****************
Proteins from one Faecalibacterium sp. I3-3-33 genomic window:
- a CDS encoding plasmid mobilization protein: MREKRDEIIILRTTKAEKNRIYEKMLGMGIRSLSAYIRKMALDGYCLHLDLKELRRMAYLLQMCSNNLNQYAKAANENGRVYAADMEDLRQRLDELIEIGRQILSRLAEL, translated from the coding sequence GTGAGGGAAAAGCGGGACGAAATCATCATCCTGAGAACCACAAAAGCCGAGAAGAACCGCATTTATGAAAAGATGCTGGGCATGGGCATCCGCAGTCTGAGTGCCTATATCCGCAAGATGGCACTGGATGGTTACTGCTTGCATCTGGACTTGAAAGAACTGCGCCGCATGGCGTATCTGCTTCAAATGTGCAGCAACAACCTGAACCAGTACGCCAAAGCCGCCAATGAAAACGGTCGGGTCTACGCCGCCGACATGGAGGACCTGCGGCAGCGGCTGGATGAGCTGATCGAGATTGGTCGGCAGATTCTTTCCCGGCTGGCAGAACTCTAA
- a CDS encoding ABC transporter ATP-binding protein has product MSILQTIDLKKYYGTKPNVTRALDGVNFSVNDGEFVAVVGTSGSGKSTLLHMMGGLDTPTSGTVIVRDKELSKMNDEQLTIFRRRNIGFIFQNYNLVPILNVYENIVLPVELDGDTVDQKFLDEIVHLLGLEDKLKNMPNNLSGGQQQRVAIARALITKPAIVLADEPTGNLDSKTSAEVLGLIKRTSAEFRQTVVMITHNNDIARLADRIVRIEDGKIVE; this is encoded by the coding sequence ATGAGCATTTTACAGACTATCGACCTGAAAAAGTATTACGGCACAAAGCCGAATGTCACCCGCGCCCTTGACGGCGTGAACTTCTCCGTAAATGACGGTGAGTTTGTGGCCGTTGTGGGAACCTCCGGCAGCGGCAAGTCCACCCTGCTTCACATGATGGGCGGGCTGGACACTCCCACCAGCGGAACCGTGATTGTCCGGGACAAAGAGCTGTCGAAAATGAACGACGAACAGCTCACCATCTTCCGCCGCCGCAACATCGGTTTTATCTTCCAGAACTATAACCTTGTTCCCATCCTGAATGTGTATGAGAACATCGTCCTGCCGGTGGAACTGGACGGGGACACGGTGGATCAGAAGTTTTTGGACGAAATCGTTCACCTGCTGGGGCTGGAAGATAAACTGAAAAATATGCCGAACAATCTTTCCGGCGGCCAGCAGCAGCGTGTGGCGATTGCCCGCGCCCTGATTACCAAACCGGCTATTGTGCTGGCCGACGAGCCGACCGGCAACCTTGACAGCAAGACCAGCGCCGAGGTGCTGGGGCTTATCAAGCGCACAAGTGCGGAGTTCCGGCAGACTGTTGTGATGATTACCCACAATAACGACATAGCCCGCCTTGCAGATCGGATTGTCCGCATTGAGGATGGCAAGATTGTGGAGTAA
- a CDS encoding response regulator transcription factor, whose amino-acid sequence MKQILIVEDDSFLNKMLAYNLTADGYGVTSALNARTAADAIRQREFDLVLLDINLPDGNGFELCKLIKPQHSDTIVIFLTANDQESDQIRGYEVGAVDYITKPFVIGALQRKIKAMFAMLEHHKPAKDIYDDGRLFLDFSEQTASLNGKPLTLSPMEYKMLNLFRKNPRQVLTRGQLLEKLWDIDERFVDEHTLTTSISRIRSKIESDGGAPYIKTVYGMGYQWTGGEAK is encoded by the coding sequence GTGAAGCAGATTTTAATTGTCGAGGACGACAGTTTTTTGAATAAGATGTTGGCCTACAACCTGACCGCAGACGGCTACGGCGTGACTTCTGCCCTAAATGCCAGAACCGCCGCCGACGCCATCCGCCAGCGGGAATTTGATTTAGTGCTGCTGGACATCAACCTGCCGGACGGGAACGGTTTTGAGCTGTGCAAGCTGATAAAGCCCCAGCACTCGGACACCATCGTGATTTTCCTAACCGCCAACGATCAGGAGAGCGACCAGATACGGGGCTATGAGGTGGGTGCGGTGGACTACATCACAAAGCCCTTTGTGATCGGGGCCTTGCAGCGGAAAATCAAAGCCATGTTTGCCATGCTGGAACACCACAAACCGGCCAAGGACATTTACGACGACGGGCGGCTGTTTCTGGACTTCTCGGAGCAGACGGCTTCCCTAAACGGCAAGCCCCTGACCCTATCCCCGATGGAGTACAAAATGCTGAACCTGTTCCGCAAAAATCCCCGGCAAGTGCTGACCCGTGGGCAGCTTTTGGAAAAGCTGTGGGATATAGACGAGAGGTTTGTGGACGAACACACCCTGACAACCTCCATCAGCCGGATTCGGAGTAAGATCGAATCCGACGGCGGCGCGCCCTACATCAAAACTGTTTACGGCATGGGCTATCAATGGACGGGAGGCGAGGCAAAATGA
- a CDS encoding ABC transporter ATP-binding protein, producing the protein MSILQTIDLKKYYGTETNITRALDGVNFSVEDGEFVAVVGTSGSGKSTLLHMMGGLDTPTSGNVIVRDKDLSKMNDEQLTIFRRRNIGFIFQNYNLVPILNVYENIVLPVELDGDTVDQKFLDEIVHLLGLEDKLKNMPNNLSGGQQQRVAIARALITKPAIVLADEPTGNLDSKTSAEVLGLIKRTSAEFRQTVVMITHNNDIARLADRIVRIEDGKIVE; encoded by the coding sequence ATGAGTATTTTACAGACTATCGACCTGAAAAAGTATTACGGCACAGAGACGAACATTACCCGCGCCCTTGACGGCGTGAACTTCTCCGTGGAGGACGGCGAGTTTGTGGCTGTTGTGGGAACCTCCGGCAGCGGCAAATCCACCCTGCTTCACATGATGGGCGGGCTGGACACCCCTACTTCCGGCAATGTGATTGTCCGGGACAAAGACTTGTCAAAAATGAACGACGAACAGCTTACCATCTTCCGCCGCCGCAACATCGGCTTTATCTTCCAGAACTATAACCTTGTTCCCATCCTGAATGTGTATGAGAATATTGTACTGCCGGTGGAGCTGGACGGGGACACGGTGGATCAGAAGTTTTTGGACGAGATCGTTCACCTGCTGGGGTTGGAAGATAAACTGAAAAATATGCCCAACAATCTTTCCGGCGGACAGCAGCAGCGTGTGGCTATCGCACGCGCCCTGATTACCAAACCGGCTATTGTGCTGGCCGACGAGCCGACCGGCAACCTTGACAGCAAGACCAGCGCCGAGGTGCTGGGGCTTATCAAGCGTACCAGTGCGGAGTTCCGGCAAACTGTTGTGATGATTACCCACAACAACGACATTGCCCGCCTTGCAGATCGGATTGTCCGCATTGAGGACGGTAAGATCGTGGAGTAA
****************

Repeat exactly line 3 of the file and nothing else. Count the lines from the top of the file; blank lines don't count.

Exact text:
- a CDS encoding ABC transporter ATP-binding protein has product MSILQTIDLKKYYGTKPNVTRALDGVNFSVNDGEFVAVVGTSGSGKSTLLHMMGGLDTPTSGTVIVRDKELSKMNDEQLTIFRRRNIGFIFQNYNLVPILNVYENIVLPVELDGDTVDQKFLDEIVHLLGLEDKLKNMPNNLSGGQQQRVAIARALITKPAIVLADEPTGNLDSKTSAEVLGLIKRTSAEFRQTVVMITHNNDIARLADRIVRIEDGKIVE; this is encoded by the coding sequence ATGAGCATTTTACAGACTATCGACCTGAAAAAGTATTACGGCACAAAGCCGAATGTCACCCGCGCCCTTGACGGCGTGAACTTCTCCGTAAATGACGGTGAGTTTGTGGCCGTTGTGGGAACCTCCGGCAGCGGCAAGTCCACCCTGCTTCACATGATGGGCGGGCTGGACACTCCCACCAGCGGAACCGTGATTGTCCGGGACAAAGAGCTGTCGAAAATGAACGACGAACAGCTCACCATCTTCCGCCGCCGCAACATCGGTTTTATCTTCCAGAACTATAACCTTGTTCCCATCCTGAATGTGTATGAGAACATCGTCCTGCCGGTGGAACTGGACGGGGACACGGTGGATCAGAAGTTTTTGGACGAAATCGTTCACCTGCTGGGGCTGGAAGATAAACTGAAAAATATGCCGAACAATCTTTCCGGCGGCCAGCAGCAGCGTGTGGCGATTGCCCGCGCCCTGATTACCAAACCGGCTATTGTGCTGGCCGACGAGCCGACCGGCAACCTTGACAGCAAGACCAGCGCCGAGGTGCTGGGGCTTATCAAGCGCACAAGTGCGGAGTTCCGGCAGACTGTTGTGATGATTACCCACAATAACGACATAGCCCGCCTTGCAGATCGGATTGTCCGCATTGAGGATGGCAAGATTGTGGAGTAA